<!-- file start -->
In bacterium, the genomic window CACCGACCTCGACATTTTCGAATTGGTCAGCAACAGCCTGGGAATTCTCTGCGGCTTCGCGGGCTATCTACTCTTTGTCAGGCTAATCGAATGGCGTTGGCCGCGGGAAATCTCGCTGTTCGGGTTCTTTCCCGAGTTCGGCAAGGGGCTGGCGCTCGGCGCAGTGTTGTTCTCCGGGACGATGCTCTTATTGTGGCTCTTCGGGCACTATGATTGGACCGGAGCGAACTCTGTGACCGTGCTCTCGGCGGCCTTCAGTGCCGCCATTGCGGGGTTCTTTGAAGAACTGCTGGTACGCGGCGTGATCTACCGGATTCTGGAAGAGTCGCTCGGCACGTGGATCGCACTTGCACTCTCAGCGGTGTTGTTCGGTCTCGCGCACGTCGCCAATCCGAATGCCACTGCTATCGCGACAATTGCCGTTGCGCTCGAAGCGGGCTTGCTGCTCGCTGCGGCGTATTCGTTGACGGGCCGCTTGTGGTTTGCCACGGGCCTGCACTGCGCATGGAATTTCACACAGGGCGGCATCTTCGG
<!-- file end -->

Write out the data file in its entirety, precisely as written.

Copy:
In bacterium, the genomic window CACCGACCTCGACATTTTCGAATTGGTCAGCAACAGCCTGGGAATTCTCTGCGGCTTCGCGGGCTATCTACTCTTTGTCAGGCTAATCGAATGGCGTTGGCCGCGGGAAATCTCGCTGTTCGGGTTCTTTCCCGAGTTCGGCAAGGGGCTGGCGCTCGGCGCAGTGTTGTTCTCCGGGACGATGCTCTTATTGTGGCTCTTCGGGCACTATGATTGGACCGGAGCGAACTCTGTGACCGTGCTCTCGGCGGCCTTCAGTGCCGCCATTGCGGGGTTCTTTGAAGAACTGCTGGTACGCGGCGTGATCTACCGGATTCTGGAAGAGTCGCTCGGCACGTGGATCGCACTTGCACTCTCAGCGGTGTTGTTCGGTCTCGCGCACGTCGCCAATCCGAATGCCACTGCTATCGCGACAATTGCCGTTGCGCTCGAAGCGGGCTTGCTGCTCGCTGCGGCGTATTCGTTGACGGGCCGCTTGTGGTTTGCCACGGGCCTGCACTGCGCATGGAATTTCACACAGGGCGGCATCTTCGG